Saturday, May 10, 2008

1403 :: Katherine Swynford

On this date in our distant family history . . . the 10th day of May . . . in the year 1403 . . . Katherine de Roet dies in Lincolnshire, England . . . her tomb, and that of her daughter Joan Beaufort, are under a carved-stone canopy in the sanctuary of Lincoln Cathedral, but their remains are no longer in them, because the tombs were despoiled in 1644, during the English Civil War . . . this dowager Duchess of Lancaster is currently believed to be a 16th great-grandma of our Josephine (1842-1899) . . . who is a 2nd great-grandma to the Keeper of this family history timeline . . .

The Dictionary of National Biography
By Sidney Lee
"revenues Lancaster Annalts Henrici IV p 814 Catherine died at Lincoln on 10 May 1403 and was buried in the angel choir of the cathedral Her tomb bore the arms of England with those of Roelt gules three cathe rine wheels or She gave the cathedral a number of chasubles and other vestments figured with silver wheels in allusion to her arms Ardueologitt liii 23 49 By John of Gaunt Catherine was mother of John Beaufort earl of Somerset d 1409 Henry Beaufort qv cardinal and bishop of Winchester Thomas Beaufort duke of Exeter qv and Joan who married Ralph Neville earl of Westmorland 1 1 children took the name of Beaufort from the castle of that name in Anjou where they were born Through her son John Catherine Swynford was great great grandmother of Henry VII SIR THOMAS SWTNFORD 13C8 P 1433 t he "


"to happen However as Froissart goes on to say Catherine Rouet remained Duchess of Lancaster and second lad in England as long as she lived She was a lady accustomed to honours for she had been brought up at court during her youth Katherine died on May 10th 1403 having seen her children legitimated by Act of Parliament in February 1 397 She was buried in Lincoln Cathedral the scene of her second wedding where also her daughter Joan Countess of Westmoreland was interred but a few years afterwards It is needless to trace the history of her sons but it may be observed that the coats of arms which they had hitherto borne were then changed on their legitimation and they assumed France and England quarterly within a bordure gobony argent and azure Their badge of the portcullis was as Willement 5 observes evidently the type of the c"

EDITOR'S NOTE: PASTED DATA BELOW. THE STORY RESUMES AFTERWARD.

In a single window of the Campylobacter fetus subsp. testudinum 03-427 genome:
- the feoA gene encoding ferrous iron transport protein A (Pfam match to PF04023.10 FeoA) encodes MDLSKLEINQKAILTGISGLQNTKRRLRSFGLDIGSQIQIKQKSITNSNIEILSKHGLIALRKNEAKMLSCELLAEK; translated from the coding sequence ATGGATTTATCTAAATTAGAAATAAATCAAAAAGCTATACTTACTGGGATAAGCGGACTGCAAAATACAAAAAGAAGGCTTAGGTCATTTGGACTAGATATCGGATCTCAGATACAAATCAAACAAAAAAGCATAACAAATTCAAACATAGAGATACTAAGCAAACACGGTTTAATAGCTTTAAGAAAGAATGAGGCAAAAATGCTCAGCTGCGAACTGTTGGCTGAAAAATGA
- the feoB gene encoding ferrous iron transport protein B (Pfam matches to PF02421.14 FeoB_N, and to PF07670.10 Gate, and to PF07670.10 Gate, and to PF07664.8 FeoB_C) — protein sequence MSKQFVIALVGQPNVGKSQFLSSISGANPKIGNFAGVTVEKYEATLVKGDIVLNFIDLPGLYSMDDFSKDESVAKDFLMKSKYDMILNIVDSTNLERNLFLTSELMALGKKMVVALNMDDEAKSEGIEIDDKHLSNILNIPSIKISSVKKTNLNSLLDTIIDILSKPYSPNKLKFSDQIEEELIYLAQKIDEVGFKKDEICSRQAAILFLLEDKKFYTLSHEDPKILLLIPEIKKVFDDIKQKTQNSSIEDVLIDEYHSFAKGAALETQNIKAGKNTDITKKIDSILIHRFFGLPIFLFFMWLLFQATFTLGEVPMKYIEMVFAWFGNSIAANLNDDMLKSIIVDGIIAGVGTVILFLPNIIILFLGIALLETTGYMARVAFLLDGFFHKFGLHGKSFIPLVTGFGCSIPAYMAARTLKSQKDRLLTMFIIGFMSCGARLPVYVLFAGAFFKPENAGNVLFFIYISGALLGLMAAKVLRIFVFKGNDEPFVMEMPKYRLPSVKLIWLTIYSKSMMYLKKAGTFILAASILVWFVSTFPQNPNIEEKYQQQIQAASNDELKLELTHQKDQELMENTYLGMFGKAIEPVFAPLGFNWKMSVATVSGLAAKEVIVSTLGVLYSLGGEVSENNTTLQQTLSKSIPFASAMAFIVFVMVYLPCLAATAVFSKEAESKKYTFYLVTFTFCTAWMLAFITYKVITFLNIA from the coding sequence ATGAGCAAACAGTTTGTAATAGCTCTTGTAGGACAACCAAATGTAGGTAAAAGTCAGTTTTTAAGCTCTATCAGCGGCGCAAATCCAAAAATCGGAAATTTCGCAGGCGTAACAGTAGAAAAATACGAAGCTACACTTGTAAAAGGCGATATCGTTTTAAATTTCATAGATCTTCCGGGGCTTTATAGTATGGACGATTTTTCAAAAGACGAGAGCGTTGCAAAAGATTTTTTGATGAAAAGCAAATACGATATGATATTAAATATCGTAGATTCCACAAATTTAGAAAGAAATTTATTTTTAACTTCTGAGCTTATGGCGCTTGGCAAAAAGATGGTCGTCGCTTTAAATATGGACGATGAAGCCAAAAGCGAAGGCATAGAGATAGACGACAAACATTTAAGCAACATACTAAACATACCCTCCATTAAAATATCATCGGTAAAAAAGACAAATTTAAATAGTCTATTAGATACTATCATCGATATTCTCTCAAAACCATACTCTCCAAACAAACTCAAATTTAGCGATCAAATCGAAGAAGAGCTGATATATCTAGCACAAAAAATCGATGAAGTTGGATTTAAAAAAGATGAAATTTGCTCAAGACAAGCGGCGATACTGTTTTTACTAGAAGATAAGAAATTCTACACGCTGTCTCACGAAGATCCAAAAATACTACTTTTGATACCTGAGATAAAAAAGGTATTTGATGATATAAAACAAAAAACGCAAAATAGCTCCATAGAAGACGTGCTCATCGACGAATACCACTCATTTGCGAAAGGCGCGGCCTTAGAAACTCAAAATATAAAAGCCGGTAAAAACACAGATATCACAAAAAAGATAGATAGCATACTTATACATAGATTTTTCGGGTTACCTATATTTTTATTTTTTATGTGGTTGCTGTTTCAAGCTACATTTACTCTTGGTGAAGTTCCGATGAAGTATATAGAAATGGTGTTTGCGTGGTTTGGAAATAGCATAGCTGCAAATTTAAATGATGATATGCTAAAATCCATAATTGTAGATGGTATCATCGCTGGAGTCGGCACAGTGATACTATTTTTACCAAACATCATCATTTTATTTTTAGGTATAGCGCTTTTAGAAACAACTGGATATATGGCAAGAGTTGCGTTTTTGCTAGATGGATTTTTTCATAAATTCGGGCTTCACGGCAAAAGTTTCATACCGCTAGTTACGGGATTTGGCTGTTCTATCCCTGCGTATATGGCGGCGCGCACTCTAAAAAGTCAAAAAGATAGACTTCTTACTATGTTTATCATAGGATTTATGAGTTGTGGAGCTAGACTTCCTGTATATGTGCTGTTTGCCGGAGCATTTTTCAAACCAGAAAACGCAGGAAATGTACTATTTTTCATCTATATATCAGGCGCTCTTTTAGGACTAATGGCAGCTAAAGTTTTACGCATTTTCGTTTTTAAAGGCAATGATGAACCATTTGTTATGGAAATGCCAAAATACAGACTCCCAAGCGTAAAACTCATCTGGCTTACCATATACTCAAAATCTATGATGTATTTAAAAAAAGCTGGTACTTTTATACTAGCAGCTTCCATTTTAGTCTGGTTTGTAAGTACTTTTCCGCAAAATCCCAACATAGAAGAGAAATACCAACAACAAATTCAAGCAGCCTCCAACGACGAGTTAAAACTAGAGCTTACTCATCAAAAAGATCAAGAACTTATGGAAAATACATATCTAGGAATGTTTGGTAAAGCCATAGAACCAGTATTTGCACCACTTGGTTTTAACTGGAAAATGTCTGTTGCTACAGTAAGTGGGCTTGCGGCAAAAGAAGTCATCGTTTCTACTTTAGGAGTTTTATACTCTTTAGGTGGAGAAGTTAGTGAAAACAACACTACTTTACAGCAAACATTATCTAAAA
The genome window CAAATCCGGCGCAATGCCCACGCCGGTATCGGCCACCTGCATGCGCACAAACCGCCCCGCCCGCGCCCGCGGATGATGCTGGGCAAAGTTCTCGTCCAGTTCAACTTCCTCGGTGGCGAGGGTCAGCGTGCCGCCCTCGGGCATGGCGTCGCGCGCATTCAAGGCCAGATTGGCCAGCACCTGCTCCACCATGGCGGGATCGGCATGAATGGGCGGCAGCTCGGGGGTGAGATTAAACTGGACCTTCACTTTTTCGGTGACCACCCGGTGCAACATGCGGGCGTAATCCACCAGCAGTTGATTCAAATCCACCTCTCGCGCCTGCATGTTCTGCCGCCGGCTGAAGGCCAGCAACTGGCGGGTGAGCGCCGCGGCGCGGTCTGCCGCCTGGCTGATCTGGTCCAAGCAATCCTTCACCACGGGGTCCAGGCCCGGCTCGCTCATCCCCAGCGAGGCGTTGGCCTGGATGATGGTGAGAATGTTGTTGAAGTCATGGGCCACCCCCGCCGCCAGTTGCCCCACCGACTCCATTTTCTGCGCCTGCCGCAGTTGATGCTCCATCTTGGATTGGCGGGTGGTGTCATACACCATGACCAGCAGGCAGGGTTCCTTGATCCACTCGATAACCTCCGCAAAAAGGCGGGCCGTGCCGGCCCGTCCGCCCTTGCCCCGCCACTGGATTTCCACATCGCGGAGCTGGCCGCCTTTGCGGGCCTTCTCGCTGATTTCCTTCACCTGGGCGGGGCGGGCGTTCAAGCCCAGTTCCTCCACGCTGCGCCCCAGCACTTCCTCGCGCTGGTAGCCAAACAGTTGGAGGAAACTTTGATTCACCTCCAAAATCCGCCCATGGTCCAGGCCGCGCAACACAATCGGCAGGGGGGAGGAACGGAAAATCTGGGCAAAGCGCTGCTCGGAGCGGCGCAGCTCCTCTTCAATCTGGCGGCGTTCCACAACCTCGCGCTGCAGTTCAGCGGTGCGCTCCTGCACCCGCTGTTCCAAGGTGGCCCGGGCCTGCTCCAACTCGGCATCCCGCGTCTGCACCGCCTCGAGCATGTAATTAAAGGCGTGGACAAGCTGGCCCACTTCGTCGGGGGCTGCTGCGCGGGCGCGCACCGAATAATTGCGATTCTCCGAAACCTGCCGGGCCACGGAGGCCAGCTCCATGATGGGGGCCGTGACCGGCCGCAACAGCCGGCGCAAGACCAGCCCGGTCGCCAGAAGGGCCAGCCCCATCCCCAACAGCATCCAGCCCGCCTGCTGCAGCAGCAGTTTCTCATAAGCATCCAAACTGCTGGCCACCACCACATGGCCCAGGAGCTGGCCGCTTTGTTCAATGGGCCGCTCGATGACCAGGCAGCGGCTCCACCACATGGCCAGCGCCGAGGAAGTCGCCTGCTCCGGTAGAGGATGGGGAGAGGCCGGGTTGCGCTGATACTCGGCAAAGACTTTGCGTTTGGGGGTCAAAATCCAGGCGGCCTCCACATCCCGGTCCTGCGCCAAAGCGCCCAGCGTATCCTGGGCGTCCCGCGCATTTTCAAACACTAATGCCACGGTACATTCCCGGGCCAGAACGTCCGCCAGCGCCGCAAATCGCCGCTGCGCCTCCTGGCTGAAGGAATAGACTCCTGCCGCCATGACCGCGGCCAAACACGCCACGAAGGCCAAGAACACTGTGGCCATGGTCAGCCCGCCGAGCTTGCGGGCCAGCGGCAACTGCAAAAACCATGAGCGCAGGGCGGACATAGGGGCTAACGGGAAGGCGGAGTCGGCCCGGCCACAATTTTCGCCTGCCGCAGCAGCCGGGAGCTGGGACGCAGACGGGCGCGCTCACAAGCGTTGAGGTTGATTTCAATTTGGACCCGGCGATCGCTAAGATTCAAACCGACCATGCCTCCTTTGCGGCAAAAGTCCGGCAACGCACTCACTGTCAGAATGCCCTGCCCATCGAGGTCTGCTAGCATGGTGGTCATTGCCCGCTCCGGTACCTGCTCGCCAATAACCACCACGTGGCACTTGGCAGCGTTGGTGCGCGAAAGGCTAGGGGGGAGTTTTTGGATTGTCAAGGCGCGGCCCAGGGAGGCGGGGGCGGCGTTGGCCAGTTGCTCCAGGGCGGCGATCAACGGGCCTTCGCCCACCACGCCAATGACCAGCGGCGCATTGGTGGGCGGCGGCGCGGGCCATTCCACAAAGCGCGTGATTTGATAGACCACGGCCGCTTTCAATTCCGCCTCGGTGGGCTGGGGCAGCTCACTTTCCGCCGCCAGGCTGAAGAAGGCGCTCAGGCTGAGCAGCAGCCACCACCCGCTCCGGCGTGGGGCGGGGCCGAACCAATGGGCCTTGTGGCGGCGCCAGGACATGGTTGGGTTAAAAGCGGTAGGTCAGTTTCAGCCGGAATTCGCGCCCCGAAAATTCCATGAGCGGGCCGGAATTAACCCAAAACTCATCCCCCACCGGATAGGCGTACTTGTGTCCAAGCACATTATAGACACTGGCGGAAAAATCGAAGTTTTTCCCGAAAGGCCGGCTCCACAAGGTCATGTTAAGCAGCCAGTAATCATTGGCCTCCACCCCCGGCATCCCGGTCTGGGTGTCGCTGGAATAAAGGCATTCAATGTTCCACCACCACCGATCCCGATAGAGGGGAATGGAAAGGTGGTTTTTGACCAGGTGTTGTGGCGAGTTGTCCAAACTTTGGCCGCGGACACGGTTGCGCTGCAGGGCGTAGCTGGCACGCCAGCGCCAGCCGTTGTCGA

Scraps from my scrap-book.
Comprising rambling recollections of cardinal Wiseman,

and other scraps
By Scraps

"The reader will remember that the Duke"

"Mm or her sons From Lingard we find that Swynford was a knight"

Katherine Swynford is the subject of Anya Seton's novel Katherine (published in 1954) and of Alison Weir's biography Katherine Swynford: The Story of John of Gaunt and his Scandalous Duchess. Swynford is also the subject of Jeanette Lucraft's historical biography Katherine Swynford: The History of a Medieval Mistress. This book seeks to establish Swynford as a powerful figure in the politics of 14th-century England, and an example of how a woman could manipulate the social mores of the time for her own interests rather than just as the sexual temptress that previous writers have portrayed. See also . . .

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